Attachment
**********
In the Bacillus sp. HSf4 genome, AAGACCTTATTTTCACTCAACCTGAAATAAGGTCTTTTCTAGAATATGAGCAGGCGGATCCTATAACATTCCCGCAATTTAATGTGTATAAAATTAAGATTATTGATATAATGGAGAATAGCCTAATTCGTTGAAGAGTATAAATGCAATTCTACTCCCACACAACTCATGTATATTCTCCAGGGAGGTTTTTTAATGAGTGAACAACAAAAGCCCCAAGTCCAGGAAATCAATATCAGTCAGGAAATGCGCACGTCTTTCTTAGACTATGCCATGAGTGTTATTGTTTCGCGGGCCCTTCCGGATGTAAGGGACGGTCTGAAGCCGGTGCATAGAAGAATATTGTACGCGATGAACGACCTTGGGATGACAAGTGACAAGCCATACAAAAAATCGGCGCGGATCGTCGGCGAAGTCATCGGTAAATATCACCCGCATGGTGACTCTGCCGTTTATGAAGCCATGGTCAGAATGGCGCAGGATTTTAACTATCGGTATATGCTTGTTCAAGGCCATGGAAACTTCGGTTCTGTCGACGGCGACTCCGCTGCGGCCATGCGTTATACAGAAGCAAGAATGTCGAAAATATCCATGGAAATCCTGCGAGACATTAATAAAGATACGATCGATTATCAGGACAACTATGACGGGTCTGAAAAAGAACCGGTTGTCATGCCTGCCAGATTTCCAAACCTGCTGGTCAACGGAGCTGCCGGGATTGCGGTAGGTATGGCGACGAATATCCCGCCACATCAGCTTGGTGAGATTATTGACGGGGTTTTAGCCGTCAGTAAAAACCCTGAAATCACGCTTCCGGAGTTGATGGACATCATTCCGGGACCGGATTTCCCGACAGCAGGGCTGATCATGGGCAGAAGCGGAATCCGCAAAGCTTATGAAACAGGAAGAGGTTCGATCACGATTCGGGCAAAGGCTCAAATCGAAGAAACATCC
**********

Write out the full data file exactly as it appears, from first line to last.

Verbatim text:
In the Bacillus sp. HSf4 genome, AAGACCTTATTTTCACTCAACCTGAAATAAGGTCTTTTCTAGAATATGAGCAGGCGGATCCTATAACATTCCCGCAATTTAATGTGTATAAAATTAAGATTATTGATATAATGGAGAATAGCCTAATTCGTTGAAGAGTATAAATGCAATTCTACTCCCACACAACTCATGTATATTCTCCAGGGAGGTTTTTTAATGAGTGAACAACAAAAGCCCCAAGTCCAGGAAATCAATATCAGTCAGGAAATGCGCACGTCTTTCTTAGACTATGCCATGAGTGTTATTGTTTCGCGGGCCCTTCCGGATGTAAGGGACGGTCTGAAGCCGGTGCATAGAAGAATATTGTACGCGATGAACGACCTTGGGATGACAAGTGACAAGCCATACAAAAAATCGGCGCGGATCGTCGGCGAAGTCATCGGTAAATATCACCCGCATGGTGACTCTGCCGTTTATGAAGCCATGGTCAGAATGGCGCAGGATTTTAACTATCGGTATATGCTTGTTCAAGGCCATGGAAACTTCGGTTCTGTCGACGGCGACTCCGCTGCGGCCATGCGTTATACAGAAGCAAGAATGTCGAAAATATCCATGGAAATCCTGCGAGACATTAATAAAGATACGATCGATTATCAGGACAACTATGACGGGTCTGAAAAAGAACCGGTTGTCATGCCTGCCAGATTTCCAAACCTGCTGGTCAACGGAGCTGCCGGGATTGCGGTAGGTATGGCGACGAATATCCCGCCACATCAGCTTGGTGAGATTATTGACGGGGTTTTAGCCGTCAGTAAAAACCCTGAAATCACGCTTCCGGAGTTGATGGACATCATTCCGGGACCGGATTTCCCGACAGCAGGGCTGATCATGGGCAGAAGCGGAATCCGCAAAGCTTATGAAACAGGAAGAGGTTCGATCACGATTCGGGCAAAGGCTCAAATCGAAGAAACATCC